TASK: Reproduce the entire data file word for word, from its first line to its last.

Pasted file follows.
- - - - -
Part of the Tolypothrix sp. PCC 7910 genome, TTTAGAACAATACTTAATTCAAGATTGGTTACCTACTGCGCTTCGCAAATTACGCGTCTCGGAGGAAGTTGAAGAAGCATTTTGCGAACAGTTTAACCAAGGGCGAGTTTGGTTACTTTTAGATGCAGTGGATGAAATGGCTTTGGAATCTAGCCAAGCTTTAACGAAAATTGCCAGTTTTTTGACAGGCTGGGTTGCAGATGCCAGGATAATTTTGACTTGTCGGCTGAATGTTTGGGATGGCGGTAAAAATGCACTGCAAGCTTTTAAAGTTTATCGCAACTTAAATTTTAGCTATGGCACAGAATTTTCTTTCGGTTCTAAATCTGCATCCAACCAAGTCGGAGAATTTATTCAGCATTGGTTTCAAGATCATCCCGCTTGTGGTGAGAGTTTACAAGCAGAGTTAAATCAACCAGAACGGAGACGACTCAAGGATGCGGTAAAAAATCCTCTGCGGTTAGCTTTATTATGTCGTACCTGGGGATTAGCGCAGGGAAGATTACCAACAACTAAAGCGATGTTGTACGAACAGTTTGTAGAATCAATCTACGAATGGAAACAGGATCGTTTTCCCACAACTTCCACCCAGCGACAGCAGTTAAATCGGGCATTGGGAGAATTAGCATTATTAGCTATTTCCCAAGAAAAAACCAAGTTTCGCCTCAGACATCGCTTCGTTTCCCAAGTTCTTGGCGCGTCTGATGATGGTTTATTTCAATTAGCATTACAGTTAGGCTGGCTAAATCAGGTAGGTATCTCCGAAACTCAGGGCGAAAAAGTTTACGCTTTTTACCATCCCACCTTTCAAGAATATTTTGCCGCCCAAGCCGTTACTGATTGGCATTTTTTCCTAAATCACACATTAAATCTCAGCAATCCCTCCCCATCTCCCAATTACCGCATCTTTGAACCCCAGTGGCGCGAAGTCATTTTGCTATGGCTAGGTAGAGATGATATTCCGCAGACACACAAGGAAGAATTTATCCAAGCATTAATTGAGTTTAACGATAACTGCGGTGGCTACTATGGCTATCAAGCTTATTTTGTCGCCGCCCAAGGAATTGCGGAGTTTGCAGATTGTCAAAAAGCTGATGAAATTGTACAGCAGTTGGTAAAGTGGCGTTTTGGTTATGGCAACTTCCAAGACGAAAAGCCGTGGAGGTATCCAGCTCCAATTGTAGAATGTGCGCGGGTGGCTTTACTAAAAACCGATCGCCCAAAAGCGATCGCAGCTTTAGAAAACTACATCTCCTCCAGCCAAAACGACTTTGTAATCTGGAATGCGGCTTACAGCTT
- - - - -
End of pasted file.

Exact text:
Part of the Tolypothrix sp. PCC 7910 genome, TTTAGAACAATACTTAATTCAAGATTGGTTACCTACTGCGCTTCGCAAATTACGCGTCTCGGAGGAAGTTGAAGAAGCATTTTGCGAACAGTTTAACCAAGGGCGAGTTTGGTTACTTTTAGATGCAGTGGATGAAATGGCTTTGGAATCTAGCCAAGCTTTAACGAAAATTGCCAGTTTTTTGACAGGCTGGGTTGCAGATGCCAGGATAATTTTGACTTGTCGGCTGAATGTTTGGGATGGCGGTAAAAATGCACTGCAAGCTTTTAAAGTTTATCGCAACTTAAATTTTAGCTATGGCACAGAATTTTCTTTCGGTTCTAAATCTGCATCCAACCAAGTCGGAGAATTTATTCAGCATTGGTTTCAAGATCATCCCGCTTGTGGTGAGAGTTTACAAGCAGAGTTAAATCAACCAGAACGGAGACGACTCAAGGATGCGGTAAAAAATCCTCTGCGGTTAGCTTTATTATGTCGTACCTGGGGATTAGCGCAGGGAAGATTACCAACAACTAAAGCGATGTTGTACGAACAGTTTGTAGAATCAATCTACGAATGGAAACAGGATCGTTTTCCCACAACTTCCACCCAGCGACAGCAGTTAAATCGGGCATTGGGAGAATTAGCATTATTAGCTATTTCCCAAGAAAAAACCAAGTTTCGCCTCAGACATCGCTTCGTTTCCCAAGTTCTTGGCGCGTCTGATGATGGTTTATTTCAATTAGCATTACAGTTAGGCTGGCTAAATCAGGTAGGTATCTCCGAAACTCAGGGCGAAAAAGTTTACGCTTTTTACCATCCCACCTTTCAAGAATATTTTGCCGCCCAAGCCGTTACTGATTGGCATTTTTTCCTAAATCACACATTAAATCTCAGCAATCCCTCCCCATCTCCCAATTACCGCATCTTTGAACCCCAGTGGCGCGAAGTCATTTTGCTATGGCTAGGTAGAGATGATATTCCGCAGACACACAAGGAAGAATTTATCCAAGCATTAATTGAGTTTAACGATAACTGCGGTGGCTACTATGGCTATCAAGCTTATTTTGTCGCCGCCCAAGGAATTGCGGAGTTTGCAGATTGTCAAAAAGCTGATGAAATTGTACAGCAGTTGGTAAAGTGGCGTTTTGGTTATGGCAACTTCCAAGACGAAAAGCCGTGGAGGTATCCAGCTCCAATTGTAGAATGTGCGCGGGTGGCTTTACTAAAAACCGATCGCCCAAAAGCGATCGCAGCTTTAGAAAACTACATCTCCTCCAGCCAAAACGACTTTGTAATCTGGAATGCGGCTTACAGCTT